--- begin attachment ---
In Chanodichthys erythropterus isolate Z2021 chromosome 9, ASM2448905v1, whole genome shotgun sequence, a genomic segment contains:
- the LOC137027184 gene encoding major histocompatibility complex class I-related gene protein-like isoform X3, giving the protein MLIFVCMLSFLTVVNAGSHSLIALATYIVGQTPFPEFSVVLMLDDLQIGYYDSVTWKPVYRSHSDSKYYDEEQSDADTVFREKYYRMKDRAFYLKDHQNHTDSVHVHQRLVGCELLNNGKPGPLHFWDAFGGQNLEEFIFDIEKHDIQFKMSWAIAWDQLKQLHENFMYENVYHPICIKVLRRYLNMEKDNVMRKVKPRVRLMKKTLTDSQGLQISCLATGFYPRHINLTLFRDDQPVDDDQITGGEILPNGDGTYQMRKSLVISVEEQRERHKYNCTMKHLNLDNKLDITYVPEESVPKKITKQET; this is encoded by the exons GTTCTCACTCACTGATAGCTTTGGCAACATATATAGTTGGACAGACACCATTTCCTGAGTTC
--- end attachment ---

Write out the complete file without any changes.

In Chanodichthys erythropterus isolate Z2021 chromosome 9, ASM2448905v1, whole genome shotgun sequence, a genomic segment contains:
- the LOC137027184 gene encoding major histocompatibility complex class I-related gene protein-like isoform X3, giving the protein MLIFVCMLSFLTVVNAGSHSLIALATYIVGQTPFPEFSVVLMLDDLQIGYYDSVTWKPVYRSHSDSKYYDEEQSDADTVFREKYYRMKDRAFYLKDHQNHTDSVHVHQRLVGCELLNNGKPGPLHFWDAFGGQNLEEFIFDIEKHDIQFKMSWAIAWDQLKQLHENFMYENVYHPICIKVLRRYLNMEKDNVMRKVKPRVRLMKKTLTDSQGLQISCLATGFYPRHINLTLFRDDQPVDDDQITGGEILPNGDGTYQMRKSLVISVEEQRERHKYNCTMKHLNLDNKLDITYVPEESVPKKITKQET; this is encoded by the exons GTTCTCACTCACTGATAGCTTTGGCAACATATATAGTTGGACAGACACCATTTCCTGAGTTC